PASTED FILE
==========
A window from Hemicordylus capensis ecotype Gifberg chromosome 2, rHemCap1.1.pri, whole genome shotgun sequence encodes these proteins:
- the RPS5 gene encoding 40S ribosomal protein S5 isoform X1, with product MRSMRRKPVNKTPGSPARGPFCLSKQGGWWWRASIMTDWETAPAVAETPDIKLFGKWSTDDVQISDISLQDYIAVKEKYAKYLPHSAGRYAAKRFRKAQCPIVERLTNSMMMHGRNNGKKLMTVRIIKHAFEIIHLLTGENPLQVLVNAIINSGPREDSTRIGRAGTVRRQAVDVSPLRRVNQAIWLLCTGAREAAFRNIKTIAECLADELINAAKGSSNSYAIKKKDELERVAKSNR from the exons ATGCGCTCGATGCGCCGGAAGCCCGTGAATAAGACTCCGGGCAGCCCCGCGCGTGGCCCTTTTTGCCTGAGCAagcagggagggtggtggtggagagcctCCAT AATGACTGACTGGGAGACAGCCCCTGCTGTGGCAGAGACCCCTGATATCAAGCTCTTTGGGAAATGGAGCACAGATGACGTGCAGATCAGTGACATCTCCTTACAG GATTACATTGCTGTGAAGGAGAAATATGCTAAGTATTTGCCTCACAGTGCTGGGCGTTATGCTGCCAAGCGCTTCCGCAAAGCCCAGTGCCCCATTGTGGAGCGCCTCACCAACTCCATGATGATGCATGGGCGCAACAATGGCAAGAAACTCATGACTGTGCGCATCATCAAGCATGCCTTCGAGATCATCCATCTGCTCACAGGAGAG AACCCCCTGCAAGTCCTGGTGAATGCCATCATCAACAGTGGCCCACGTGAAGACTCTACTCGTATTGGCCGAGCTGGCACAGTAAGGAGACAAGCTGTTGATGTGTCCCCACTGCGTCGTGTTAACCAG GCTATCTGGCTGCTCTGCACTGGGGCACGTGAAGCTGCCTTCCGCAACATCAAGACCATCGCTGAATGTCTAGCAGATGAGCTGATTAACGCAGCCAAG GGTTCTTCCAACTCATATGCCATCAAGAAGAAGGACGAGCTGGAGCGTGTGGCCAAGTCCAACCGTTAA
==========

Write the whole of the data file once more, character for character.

A window from Hemicordylus capensis ecotype Gifberg chromosome 2, rHemCap1.1.pri, whole genome shotgun sequence encodes these proteins:
- the RPS5 gene encoding 40S ribosomal protein S5 isoform X1, with product MRSMRRKPVNKTPGSPARGPFCLSKQGGWWWRASIMTDWETAPAVAETPDIKLFGKWSTDDVQISDISLQDYIAVKEKYAKYLPHSAGRYAAKRFRKAQCPIVERLTNSMMMHGRNNGKKLMTVRIIKHAFEIIHLLTGENPLQVLVNAIINSGPREDSTRIGRAGTVRRQAVDVSPLRRVNQAIWLLCTGAREAAFRNIKTIAECLADELINAAKGSSNSYAIKKKDELERVAKSNR from the exons ATGCGCTCGATGCGCCGGAAGCCCGTGAATAAGACTCCGGGCAGCCCCGCGCGTGGCCCTTTTTGCCTGAGCAagcagggagggtggtggtggagagcctCCAT AATGACTGACTGGGAGACAGCCCCTGCTGTGGCAGAGACCCCTGATATCAAGCTCTTTGGGAAATGGAGCACAGATGACGTGCAGATCAGTGACATCTCCTTACAG GATTACATTGCTGTGAAGGAGAAATATGCTAAGTATTTGCCTCACAGTGCTGGGCGTTATGCTGCCAAGCGCTTCCGCAAAGCCCAGTGCCCCATTGTGGAGCGCCTCACCAACTCCATGATGATGCATGGGCGCAACAATGGCAAGAAACTCATGACTGTGCGCATCATCAAGCATGCCTTCGAGATCATCCATCTGCTCACAGGAGAG AACCCCCTGCAAGTCCTGGTGAATGCCATCATCAACAGTGGCCCACGTGAAGACTCTACTCGTATTGGCCGAGCTGGCACAGTAAGGAGACAAGCTGTTGATGTGTCCCCACTGCGTCGTGTTAACCAG GCTATCTGGCTGCTCTGCACTGGGGCACGTGAAGCTGCCTTCCGCAACATCAAGACCATCGCTGAATGTCTAGCAGATGAGCTGATTAACGCAGCCAAG GGTTCTTCCAACTCATATGCCATCAAGAAGAAGGACGAGCTGGAGCGTGTGGCCAAGTCCAACCGTTAA